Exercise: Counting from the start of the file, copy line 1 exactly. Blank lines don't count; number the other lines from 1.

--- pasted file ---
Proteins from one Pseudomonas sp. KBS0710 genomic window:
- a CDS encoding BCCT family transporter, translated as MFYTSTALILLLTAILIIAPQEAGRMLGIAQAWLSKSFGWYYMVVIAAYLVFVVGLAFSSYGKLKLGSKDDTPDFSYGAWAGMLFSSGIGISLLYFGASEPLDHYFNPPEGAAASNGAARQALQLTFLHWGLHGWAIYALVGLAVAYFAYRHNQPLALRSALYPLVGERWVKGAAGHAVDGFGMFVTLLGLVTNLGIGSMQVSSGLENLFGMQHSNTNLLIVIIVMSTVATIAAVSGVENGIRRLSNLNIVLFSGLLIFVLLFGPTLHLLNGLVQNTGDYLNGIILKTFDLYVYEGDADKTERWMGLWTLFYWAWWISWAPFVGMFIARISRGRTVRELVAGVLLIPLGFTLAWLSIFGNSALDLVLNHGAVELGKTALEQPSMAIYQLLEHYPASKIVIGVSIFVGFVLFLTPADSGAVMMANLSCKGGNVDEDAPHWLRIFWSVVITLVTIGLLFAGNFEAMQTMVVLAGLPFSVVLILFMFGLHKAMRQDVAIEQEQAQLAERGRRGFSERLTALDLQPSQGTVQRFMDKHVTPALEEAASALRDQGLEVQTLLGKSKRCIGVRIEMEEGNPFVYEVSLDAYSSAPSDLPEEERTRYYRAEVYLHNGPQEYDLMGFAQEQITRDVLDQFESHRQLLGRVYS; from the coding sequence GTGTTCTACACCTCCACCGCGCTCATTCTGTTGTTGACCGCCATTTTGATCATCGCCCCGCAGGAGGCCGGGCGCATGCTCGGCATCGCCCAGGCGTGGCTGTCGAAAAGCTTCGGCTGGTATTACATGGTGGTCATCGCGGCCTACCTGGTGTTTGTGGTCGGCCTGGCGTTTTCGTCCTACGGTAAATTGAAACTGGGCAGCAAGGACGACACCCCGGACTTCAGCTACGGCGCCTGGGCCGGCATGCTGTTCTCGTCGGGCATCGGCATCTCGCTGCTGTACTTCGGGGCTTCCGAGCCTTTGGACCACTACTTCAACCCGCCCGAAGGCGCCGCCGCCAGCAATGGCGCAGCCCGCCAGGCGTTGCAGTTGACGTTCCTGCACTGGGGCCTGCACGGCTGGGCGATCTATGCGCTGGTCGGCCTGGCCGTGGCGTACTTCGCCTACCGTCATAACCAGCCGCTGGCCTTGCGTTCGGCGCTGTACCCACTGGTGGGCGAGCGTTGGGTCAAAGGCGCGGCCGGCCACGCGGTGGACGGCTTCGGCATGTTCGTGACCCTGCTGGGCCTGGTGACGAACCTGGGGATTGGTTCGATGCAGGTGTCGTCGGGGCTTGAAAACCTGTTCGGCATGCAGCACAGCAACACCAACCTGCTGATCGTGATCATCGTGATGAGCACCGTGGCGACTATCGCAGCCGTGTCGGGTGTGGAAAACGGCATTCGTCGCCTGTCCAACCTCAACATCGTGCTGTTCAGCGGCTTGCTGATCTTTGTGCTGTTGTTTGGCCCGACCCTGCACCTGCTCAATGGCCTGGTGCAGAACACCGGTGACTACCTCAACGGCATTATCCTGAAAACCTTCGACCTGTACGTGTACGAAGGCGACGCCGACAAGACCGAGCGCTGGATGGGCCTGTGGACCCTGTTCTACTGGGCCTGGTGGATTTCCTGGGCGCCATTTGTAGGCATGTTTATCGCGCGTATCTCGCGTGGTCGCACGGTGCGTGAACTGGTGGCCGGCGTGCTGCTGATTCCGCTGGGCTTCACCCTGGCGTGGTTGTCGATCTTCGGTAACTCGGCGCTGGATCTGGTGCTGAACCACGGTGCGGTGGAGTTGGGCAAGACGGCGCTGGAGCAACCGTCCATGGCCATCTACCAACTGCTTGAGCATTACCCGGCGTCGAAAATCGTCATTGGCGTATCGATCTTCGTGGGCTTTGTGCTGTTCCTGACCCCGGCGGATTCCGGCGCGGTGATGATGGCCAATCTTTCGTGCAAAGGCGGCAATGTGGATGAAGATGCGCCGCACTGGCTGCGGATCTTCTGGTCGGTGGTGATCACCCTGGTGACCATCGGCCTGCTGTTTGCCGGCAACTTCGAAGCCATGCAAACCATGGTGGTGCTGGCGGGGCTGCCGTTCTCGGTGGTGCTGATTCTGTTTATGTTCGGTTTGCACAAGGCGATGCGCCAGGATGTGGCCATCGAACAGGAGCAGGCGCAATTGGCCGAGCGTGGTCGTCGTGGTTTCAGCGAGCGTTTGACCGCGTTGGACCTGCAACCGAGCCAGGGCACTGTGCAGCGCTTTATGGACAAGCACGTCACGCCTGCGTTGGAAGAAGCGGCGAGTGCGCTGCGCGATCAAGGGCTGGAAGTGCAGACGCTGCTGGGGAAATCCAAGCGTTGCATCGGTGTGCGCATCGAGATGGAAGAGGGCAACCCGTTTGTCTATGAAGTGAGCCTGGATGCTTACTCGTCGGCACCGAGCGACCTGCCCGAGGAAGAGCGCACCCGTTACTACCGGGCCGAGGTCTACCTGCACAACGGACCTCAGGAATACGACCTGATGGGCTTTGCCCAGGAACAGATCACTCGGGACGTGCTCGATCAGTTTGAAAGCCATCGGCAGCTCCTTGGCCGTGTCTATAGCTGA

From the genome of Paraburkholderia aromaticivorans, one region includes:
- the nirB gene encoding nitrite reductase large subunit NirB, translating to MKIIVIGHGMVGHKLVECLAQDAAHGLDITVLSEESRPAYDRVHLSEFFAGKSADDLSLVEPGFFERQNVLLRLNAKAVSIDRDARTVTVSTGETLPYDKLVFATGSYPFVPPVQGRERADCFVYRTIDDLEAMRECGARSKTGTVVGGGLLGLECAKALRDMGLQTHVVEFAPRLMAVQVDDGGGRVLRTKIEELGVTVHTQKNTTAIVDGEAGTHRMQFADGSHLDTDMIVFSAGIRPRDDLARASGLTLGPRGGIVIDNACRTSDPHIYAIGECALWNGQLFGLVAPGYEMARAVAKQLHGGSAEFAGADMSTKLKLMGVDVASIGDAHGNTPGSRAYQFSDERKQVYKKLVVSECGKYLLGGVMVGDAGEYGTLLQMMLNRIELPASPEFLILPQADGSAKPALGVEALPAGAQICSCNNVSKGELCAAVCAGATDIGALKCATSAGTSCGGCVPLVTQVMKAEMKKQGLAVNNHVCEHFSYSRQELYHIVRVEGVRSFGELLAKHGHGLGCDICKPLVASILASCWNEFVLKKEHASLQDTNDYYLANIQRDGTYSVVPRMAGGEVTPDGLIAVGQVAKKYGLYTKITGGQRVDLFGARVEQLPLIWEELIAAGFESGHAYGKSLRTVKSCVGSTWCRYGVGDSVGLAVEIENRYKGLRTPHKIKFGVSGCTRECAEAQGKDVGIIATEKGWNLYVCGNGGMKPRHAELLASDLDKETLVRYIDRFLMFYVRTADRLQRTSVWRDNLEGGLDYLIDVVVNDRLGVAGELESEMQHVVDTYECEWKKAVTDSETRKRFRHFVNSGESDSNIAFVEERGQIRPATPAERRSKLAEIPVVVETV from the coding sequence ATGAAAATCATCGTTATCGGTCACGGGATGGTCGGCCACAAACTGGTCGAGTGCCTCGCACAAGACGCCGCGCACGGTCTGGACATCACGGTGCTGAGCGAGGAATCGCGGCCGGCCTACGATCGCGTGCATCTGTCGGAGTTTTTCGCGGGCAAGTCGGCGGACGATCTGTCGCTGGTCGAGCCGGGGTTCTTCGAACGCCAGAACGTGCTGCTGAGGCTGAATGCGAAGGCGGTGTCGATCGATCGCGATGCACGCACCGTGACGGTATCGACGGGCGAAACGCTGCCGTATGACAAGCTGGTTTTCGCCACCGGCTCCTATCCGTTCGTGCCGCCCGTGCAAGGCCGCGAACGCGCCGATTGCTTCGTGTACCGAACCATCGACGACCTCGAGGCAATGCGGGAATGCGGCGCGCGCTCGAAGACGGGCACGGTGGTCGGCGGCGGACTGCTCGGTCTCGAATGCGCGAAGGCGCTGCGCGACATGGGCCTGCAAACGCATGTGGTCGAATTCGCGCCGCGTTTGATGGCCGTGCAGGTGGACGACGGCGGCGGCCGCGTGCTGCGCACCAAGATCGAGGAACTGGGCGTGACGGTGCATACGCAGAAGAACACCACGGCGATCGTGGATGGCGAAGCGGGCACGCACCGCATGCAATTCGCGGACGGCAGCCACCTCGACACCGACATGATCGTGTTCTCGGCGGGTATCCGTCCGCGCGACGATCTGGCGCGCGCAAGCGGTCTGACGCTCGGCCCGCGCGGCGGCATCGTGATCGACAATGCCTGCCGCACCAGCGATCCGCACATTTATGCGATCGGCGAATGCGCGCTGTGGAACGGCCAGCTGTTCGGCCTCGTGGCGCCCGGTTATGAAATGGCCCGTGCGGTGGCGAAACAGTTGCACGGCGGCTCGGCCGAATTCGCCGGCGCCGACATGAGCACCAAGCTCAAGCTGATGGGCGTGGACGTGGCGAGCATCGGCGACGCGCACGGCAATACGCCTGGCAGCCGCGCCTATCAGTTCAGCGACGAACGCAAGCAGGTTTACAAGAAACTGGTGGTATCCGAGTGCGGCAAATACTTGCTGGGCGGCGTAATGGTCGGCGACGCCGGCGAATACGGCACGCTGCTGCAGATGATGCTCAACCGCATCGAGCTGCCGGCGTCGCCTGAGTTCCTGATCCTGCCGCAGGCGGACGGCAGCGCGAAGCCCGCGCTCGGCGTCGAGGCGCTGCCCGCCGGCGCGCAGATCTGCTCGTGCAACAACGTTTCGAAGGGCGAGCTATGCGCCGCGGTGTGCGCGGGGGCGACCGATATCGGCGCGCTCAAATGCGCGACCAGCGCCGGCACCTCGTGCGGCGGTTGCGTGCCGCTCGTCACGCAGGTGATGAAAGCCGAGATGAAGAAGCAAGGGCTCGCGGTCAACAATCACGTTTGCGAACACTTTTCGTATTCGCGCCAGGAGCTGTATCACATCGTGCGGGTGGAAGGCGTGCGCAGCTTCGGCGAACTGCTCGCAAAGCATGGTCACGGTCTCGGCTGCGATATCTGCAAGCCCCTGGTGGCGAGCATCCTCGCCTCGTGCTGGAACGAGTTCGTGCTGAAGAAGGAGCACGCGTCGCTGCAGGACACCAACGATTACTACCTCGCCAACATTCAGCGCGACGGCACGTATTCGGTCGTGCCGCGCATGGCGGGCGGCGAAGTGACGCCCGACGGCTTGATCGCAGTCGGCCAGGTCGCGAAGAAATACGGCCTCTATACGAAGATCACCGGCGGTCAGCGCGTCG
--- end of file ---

Proteins from one Pseudomonas sp. KBS0710 genomic window: